After multiple moves from hospital to hospital and some new factors, the prognosis is not good. Aunt _______ has a special place in my heart, only seven years my senior and a writer (journalist) with a quick wit and a heart for hurting children. She has been a constant fixture in my life and is famous for our coffee dates that last for hours while we talk about everything and nothing.

Grief sucks energy and leaves me drained. To add to that, over the past several weeks my family has suffered its share. A dear aunt from the other side of the family slipped away far too quickly. I got a text at 4:30 am that she was gone. My sister-in-law spent nearly a week in the hospital while I was on vacation (and no one told me). That news shook me. I called her as soon as I heard and was relieved to hear her voice on the other end.

I’m a deep, slow processor. While others are microwaves, I’m a woodburning stove, the embers burn slowly. I almost didn’t write this post because my processor is still creaking slowly away, but I felt I had to share this message, one I have experienced over and over: Grief and joy co-exist. I didn’t used to believe this. I thought that I could be happy or sad. Turns out joy is not happiness. It’s a fruit. It need to seed, to flower and then to produce a tiny fruit that matures until it is ready to harvest.

Charles Dickens said it best:

“It was the best of times, it was the worst of times, it was the age of wisdom, it was the age of foolishness, it was the epoch of belief, it was the epoch of incredulity, it was the season of Light, it was the season of Darkness, it was the spring of hope, it was the winter of despair, we had everything before us, we had nothing before us…”

Fifteen years ago I had two seasons burst forth at the same time. My new kids came home from Poland and at the same time, my Bud (step-father) labored to breathe in ICU. I had the joy of my whole family together at last and the grief of losing Bud. He died a week into the kids’ new life in the states.

Last week, with the devestating news of my aunt pressing on me, I almost cancelled Camp Lemon-Lime, a family camp here at my home for the kids and grandkids. I followed through because I know joy and grief can and should co-exist. He prepares a table for me in the presence of mine enemies. He provides daily manna. I trust that I will see the goodness of the Lord in the land of the living and He is good. He gives good gifts.

Camp Lemon-Lime Lucy goggles
Ready to swim!

We swam, jumped on the trampoline, ate S’mores every night while we sat round the campfire and watched the fireflies light up in the distance. I napped in a hammock one afternoon while the grandkids napped after two swim sessions. I battled it out in the pool with sponge balls and laughed hard and long with Sam and Theo, Jerry, Adam and Rafal. Audrey, Amerey and I chatted and read aloud to one another while lounging in lawn chairs on the front lawn. And…sometimes I cried quietly, sometimes out loud.

Camp Lemon-Lime Let me help you with those!
Let me fix those for you!

In the midst of all the fun, a dear friend was wounded deeply. I shot her a few texts and said some prayers and wished I had some sturdy, strong boxing gloves I could put on and to into the ring for her.

Camp Lemon-Lime Pip and Hunter

Camp Lemon-Lime ended Sunday. Jerry and I drove the hour and a half to visit my aunt. The situations are still there, active, living, breathing, causing pain and suffering, yet, my joy is there too. I have a brown paper bag full of memories, moments of connections, play-doh at the dining room table and a long story telling, jumping on the trampoline like popcorn. Sweet conversations that begin with, “Ni Ni, COME!”

Camp Lemon-Lime amerey belly
Please show your pregnant belly, Amerey. Going for a walk. Lucy has her backpack with her Wendy doll safely tucked inside.
Camp Lemon-Lime Sam
Night Swim/kayaking with help from Uncles Hunter and Gregory creating some white water!

There is sometimes snow in summer. Seventy degree days in December. Joy and grief blast in at once. Weeping endures for a night but joy comes in the morning with tousled heads and bowls of cereal in the library pouring over nature guides.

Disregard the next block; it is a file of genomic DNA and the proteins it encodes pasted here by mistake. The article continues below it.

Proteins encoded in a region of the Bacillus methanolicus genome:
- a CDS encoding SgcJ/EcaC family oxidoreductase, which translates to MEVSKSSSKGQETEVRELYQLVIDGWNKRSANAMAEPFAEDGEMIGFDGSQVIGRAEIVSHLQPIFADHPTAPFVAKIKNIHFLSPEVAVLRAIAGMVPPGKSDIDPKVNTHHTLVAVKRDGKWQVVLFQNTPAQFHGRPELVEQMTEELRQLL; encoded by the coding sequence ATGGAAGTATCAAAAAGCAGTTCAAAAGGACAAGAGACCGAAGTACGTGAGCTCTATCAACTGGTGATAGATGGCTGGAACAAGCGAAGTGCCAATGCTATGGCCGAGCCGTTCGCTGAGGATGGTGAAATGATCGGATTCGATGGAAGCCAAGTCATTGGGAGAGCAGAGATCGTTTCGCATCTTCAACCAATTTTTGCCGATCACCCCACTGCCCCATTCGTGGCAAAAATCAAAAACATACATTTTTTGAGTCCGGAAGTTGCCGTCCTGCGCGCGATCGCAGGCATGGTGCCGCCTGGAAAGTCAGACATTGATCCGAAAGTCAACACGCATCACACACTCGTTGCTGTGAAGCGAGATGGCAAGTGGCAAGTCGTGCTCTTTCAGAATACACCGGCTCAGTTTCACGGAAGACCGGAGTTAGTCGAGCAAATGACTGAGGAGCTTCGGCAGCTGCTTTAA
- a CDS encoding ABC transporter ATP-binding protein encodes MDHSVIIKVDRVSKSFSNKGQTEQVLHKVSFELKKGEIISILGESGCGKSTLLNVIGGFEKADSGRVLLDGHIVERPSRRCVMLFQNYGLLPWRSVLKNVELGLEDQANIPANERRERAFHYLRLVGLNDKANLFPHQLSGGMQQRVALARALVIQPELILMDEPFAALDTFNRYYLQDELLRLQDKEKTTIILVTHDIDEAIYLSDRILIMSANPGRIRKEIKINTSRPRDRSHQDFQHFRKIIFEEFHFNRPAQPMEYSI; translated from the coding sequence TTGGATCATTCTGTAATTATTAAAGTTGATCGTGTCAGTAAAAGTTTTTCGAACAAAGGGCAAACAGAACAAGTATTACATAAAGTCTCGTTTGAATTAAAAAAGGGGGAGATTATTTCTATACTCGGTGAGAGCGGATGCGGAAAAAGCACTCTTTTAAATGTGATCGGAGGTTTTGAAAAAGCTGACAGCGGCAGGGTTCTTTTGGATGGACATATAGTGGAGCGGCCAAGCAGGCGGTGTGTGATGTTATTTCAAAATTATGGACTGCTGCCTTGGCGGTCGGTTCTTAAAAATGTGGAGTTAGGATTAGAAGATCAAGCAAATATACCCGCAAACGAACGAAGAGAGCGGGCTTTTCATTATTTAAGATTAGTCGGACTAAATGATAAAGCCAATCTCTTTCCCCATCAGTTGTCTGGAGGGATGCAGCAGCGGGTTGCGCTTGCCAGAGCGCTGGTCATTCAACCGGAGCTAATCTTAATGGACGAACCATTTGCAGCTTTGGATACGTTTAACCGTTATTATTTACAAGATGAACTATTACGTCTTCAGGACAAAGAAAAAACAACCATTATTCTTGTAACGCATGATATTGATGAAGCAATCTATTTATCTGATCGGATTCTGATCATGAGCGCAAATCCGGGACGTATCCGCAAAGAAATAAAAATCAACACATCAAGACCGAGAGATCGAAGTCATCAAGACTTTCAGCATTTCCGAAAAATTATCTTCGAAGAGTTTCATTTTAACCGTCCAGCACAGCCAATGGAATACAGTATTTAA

Linking up with Kristin Hill Taylor for Three Word Wednesday!


Presents? Presence!

Years ago, one of my husbands employees was visiting our home over the Christmas holiday.  She oohed and ahhhed over the tree and seven stockings hung over the fireplace.

“My mom just throws a Walmart bag at us on Christmas day and says “here’s your stuff”,” then she cried over holidays never celebrated, sweet memories never made.

For me Christmas isn’t about the presents, it’s about the presence.  We celebrate Christ’s birth because he chose to humble himself and come as an infant, a helpless babe, to feel the chill of a frosty night, hear the bleating of sheep, smell the dung of the donkey, feel himself wrapped in humanity.   Shepherds, the outcast wanderers, came to celebrate his birth.For to you is born this day in the town of David a Savior, Who is Christ (the Messiah) the Lord!- Luke 3:11  Angels sang. Glory to God in the highest [heaven], and on earth peace among men with whom He is well pleased [men of goodwill, of His favor].-Luke 3:14  A celebration.

Christmas should be celebrated!  I am not going to delve into the historic incorrectness of the holiday.  Children don’t understand that, they only understand what they learn from us.  Legalistic, historically- correct parents can take the joy out of any holiday.

My family has many Christmas traditions.  Advent.  Candles.  Reading of the Scriptures.  Reading the historical account in Luke on Christmas morn of the birth of Jesus.  We discuss the political climate of times, Roman rule, the need for a savior, the misunderstandings, we settle down and marinate in the season.

There are cookie baking days, present wrapping, board game playing, movies, coffee (eggnog latte please, Uncle Robert!), lengthy discussions about politics and words in speed scrabble.   It’s not about the presents, it’s about the presence.  Jesus came to earth, not to banish the Roman oppression (that would come later) and overthrow the government.  Instead, he came to fulfill the requirement of a sacrifice for sin and to restore a family, a covenant.  We now have access to our Father in heaven who we CAN run to with open arms and cry, “ABBA, Father!”  God, the Father celebrates us,  He could not wait to send us the gift of His SON, wrapped in swaddling clothes (Luke 3:12)!   Jesus came to restore us to a right relationship with the heavenly Father, to offer us the gift of eternal salvation, but He doesn’t stop there!  The final Word of the Old Testament before four hundred years of prophetic silence?

And he shall turn and reconcile the hearts of the [estranged] fathers to the [ungodly] children and the hearts of the [rebellious] children to [the piety of] their fathers…. Malachi 3: 6

Oh happy day!  Family. Presence.  Celebrate your family!  Celebrate with your children, aunts, uncles, kits, cats, sacks and wives!  WE have a family because of  Christ’s birth!